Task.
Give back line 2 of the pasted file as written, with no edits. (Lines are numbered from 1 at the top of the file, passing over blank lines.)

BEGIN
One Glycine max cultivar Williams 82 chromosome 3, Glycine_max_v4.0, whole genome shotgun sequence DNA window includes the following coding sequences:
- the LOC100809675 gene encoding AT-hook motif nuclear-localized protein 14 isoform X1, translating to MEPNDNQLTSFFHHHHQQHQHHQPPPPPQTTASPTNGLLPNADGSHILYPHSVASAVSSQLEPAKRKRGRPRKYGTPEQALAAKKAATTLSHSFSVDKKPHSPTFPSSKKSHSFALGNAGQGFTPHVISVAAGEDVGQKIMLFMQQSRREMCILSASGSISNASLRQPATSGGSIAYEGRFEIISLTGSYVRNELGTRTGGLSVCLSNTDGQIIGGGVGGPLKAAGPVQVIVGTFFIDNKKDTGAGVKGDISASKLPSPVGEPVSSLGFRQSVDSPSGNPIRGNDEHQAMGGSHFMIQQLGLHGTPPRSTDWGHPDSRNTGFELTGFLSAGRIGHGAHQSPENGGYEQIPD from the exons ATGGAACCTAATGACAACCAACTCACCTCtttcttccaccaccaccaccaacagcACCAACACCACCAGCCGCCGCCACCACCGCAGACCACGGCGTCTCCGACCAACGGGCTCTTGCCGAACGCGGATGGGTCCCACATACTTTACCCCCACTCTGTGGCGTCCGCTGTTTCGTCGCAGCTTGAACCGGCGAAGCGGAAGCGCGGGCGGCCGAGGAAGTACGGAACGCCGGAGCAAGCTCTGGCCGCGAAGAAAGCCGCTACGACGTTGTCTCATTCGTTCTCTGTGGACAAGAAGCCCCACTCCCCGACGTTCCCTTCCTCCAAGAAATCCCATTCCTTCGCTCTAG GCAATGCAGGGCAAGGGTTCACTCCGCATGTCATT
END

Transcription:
- the LOC100809675 gene encoding AT-hook motif nuclear-localized protein 14 isoform X1, translating to MEPNDNQLTSFFHHHHQQHQHHQPPPPPQTTASPTNGLLPNADGSHILYPHSVASAVSSQLEPAKRKRGRPRKYGTPEQALAAKKAATTLSHSFSVDKKPHSPTFPSSKKSHSFALGNAGQGFTPHVISVAAGEDVGQKIMLFMQQSRREMCILSASGSISNASLRQPATSGGSIAYEGRFEIISLTGSYVRNELGTRTGGLSVCLSNTDGQIIGGGVGGPLKAAGPVQVIVGTFFIDNKKDTGAGVKGDISASKLPSPVGEPVSSLGFRQSVDSPSGNPIRGNDEHQAMGGSHFMIQQLGLHGTPPRSTDWGHPDSRNTGFELTGFLSAGRIGHGAHQSPENGGYEQIPD from the exons ATGGAACCTAATGACAACCAACTCACCTCtttcttccaccaccaccaccaacagcACCAACACCACCAGCCGCCGCCACCACCGCAGACCACGGCGTCTCCGACCAACGGGCTCTTGCCGAACGCGGATGGGTCCCACATACTTTACCCCCACTCTGTGGCGTCCGCTGTTTCGTCGCAGCTTGAACCGGCGAAGCGGAAGCGCGGGCGGCCGAGGAAGTACGGAACGCCGGAGCAAGCTCTGGCCGCGAAGAAAGCCGCTACGACGTTGTCTCATTCGTTCTCTGTGGACAAGAAGCCCCACTCCCCGACGTTCCCTTCCTCCAAGAAATCCCATTCCTTCGCTCTAG GCAATGCAGGGCAAGGGTTCACTCCGCATGTCATT